Posted on February 16, 2014

As I write this, I’m trying not to feel old despite the undeniable fact that I am getting “older.” I have a birthday coming up later this month. Not all birthdays are particularly noteworthy. But those ending in the numbers 5 or 0 tend to be big deals. I’m about to have one of those – a “big deal birthday."

I know the clichés and agree with them. One that jumps to mind is: “Growing older beats the alternative.” Agreed! From that standpoint, my philosophy about birthdays is simply, “Keep `em coming!” But, that does not change the fact that part of me resists aging. I just don’t know how the years have passed so quickly, nor why they tend to accelerate. I have not yet grown comfortable with clerks at movie theaters taking one look at me and then, without asking, giving me a discount. I have not yet grown comfortable with the physician’s phrase, “Well, as you age ….” I have not yet grown comfortable with random aches and pains and how I have become such a close friend with Ibuprofen. I have not yet grown comfortable with hearing young people on television refer to “the olden days” and then realizing they are talking about the years when I was in high school. I have not yet grown comfortable with the word “old,” at least not when it applies to me. “Mature” I can handle. “Experienced” is good. Even “seasoned” has a nice ring to it. But getting “older” is something that happens to other people. Inwardly, I’m still the guy who can run up steps without getting winded, can hit three-pointers, can dance until the band leaves, and imagines what he wants to do when he grows up. But then I look in the mirror and wonder, “Who is that stranger looking back at me?”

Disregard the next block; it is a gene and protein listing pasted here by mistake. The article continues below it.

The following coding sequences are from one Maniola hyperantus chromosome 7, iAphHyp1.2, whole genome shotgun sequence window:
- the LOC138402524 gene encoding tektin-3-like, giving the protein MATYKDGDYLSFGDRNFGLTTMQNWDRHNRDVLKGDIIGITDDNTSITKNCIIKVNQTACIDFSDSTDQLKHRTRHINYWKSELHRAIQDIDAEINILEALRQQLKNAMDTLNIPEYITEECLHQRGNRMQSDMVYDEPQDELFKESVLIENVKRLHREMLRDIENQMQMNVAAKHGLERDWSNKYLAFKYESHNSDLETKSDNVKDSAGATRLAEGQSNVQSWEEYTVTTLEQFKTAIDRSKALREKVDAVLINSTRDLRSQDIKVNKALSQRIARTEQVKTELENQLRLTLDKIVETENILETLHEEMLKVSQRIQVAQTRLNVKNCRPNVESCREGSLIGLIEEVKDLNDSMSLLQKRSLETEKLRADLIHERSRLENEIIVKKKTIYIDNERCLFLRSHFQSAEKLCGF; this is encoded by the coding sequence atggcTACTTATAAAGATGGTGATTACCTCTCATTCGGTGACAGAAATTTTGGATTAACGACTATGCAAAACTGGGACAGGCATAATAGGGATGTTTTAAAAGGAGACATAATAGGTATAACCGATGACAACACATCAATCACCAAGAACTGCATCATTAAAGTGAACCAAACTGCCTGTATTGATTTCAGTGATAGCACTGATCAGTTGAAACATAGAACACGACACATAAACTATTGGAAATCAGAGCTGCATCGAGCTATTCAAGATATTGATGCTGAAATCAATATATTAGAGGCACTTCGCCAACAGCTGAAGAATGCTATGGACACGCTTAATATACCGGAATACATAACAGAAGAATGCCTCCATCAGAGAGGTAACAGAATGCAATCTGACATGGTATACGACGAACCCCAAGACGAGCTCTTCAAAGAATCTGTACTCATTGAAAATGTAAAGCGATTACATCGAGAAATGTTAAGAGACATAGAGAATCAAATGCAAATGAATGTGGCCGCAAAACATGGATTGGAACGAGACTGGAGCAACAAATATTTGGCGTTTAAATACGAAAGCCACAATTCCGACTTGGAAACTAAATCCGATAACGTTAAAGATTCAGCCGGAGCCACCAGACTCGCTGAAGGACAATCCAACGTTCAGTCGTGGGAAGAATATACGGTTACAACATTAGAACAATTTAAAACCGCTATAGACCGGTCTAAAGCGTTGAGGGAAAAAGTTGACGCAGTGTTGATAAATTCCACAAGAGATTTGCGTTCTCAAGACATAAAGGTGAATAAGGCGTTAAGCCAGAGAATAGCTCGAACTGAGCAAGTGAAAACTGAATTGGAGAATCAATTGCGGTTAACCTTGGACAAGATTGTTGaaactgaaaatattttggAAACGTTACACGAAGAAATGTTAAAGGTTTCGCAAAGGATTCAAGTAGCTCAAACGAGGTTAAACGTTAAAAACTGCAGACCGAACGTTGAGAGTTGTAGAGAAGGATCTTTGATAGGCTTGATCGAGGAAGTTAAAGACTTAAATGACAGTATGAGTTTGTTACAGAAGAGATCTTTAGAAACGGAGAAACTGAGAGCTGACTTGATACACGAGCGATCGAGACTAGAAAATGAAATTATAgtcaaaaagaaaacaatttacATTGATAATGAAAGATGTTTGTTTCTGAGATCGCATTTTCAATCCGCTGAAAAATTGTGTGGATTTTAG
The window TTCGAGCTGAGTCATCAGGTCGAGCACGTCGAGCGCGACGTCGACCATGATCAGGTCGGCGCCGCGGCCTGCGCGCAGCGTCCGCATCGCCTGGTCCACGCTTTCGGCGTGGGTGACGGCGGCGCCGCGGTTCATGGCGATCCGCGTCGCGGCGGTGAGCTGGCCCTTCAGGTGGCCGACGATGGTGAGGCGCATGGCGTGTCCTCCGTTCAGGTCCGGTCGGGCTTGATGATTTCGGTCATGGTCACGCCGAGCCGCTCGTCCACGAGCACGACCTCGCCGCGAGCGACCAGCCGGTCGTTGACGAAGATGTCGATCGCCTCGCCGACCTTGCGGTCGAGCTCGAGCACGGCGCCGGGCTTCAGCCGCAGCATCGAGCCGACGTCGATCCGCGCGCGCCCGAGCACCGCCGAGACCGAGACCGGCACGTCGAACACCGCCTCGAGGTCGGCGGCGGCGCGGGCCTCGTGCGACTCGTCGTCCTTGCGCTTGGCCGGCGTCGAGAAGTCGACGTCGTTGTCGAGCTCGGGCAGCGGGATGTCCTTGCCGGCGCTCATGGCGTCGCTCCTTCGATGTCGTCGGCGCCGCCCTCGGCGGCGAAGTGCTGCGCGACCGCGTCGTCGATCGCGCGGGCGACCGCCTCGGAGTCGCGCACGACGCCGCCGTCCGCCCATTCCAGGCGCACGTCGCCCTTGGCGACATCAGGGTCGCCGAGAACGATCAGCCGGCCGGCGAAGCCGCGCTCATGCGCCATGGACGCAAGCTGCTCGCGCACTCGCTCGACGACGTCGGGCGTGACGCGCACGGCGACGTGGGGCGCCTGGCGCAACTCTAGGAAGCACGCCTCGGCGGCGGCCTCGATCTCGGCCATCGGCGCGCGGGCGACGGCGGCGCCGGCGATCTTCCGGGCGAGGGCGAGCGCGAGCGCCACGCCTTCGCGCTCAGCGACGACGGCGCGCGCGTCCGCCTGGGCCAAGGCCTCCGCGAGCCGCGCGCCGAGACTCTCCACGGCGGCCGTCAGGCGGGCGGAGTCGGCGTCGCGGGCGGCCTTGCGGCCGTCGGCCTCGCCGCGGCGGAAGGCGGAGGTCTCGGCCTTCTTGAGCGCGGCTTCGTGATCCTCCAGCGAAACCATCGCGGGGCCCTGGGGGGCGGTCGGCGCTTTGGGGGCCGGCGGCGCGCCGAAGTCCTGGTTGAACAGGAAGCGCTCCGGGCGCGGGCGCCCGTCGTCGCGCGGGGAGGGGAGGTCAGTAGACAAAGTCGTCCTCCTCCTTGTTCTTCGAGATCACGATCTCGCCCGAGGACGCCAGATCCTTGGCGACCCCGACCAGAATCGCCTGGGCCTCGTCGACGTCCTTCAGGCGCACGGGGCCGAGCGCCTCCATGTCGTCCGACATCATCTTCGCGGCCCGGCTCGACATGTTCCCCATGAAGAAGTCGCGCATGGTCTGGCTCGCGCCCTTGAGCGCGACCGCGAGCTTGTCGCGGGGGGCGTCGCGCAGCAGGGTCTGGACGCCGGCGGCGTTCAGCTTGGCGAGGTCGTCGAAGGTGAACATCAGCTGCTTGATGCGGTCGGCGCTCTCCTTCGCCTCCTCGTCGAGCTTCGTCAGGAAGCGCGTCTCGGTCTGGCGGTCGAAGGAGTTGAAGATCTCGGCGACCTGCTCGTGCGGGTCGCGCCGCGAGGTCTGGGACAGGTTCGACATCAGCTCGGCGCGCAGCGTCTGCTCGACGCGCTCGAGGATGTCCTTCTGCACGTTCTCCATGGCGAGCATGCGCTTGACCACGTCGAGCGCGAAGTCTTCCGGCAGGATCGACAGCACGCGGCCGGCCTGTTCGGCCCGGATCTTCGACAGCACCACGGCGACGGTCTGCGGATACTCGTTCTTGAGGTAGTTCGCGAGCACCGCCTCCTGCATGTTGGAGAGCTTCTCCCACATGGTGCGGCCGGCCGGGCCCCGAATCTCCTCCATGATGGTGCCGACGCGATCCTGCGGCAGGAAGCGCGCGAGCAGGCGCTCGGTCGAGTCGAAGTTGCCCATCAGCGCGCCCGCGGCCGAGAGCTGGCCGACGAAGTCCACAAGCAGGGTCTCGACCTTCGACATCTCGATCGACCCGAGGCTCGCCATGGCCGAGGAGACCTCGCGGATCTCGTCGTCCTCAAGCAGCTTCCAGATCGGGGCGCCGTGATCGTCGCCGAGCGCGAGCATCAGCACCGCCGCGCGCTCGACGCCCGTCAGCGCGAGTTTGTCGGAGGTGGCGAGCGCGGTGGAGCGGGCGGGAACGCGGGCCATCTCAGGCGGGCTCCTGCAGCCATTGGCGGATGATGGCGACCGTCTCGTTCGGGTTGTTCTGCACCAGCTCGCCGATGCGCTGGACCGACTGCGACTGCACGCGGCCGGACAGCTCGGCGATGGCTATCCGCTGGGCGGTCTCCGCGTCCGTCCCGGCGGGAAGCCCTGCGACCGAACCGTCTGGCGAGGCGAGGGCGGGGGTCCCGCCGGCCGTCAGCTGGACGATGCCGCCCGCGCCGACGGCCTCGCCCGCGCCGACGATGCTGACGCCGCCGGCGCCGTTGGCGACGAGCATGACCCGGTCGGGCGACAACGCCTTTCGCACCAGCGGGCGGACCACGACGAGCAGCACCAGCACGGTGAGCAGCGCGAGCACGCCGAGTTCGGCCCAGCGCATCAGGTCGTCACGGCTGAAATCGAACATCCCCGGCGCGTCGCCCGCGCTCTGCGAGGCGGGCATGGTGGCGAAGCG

Don and Clara Ellis, two dear friends of many years, e-mailed me a list of adages recently. Each statement was placed beneath an arresting photo. One was a picture of a very pretty woman, perhaps early-to-mid seventies, doing Yoga and smiling peacefully. The caption read: “Do Not Regret Growing Older. It Is A Privilege Denied To Many.” It’s all about the timing, you know? That photo and its advice came to me at exactly the right moment – a moment when I was lamenting the passing of the years, inwardly regretting growing older. In truth, I should be celebrating. I have been given the gift of life. Increasingly I am being given the gift of longevity. I have the blessing of friendships accumulated over scores of years, of memories of places and people that have made and continue to make my life rich and joyful, of experience (which is life’s most effective teacher), and of the validation of Faith (I have seen and felt God’s presence so many times that I no longer have to merely hope it is a reality – after this long, I know it is). And, thank God, I can still dash up steps fairly quickly, can still hit a three-pointer, and have a large circle of folks who have known me a long time and love me anyhow. And, when Page asked how I wanted to celebrate my birthday, I told her I want to go dancing. And not slow ballroom stuff, either. I want to go to a club where a talented R&B band plays music by the Drifters, the Isley Brothers, Martha and the Vandelas, and the Temptations, and I want to dance like no one is watching!

Another of the adages included in the e-mail from Don and Clara said: “Live Your Life, And Forget Your Age.” Not bad advice. Not bad at all. Life is too great a gift to settle for anything less. So, despite the fact that my upcoming birthday has a 5 on the end, I’m going to view it as the beginning of a new chapter of faith, joy, service, and adventure. And I’m going to get started with a big piece of cake and a band that’s singing “Dancing In The Streets.” Here’s to aging!


Post Your Comment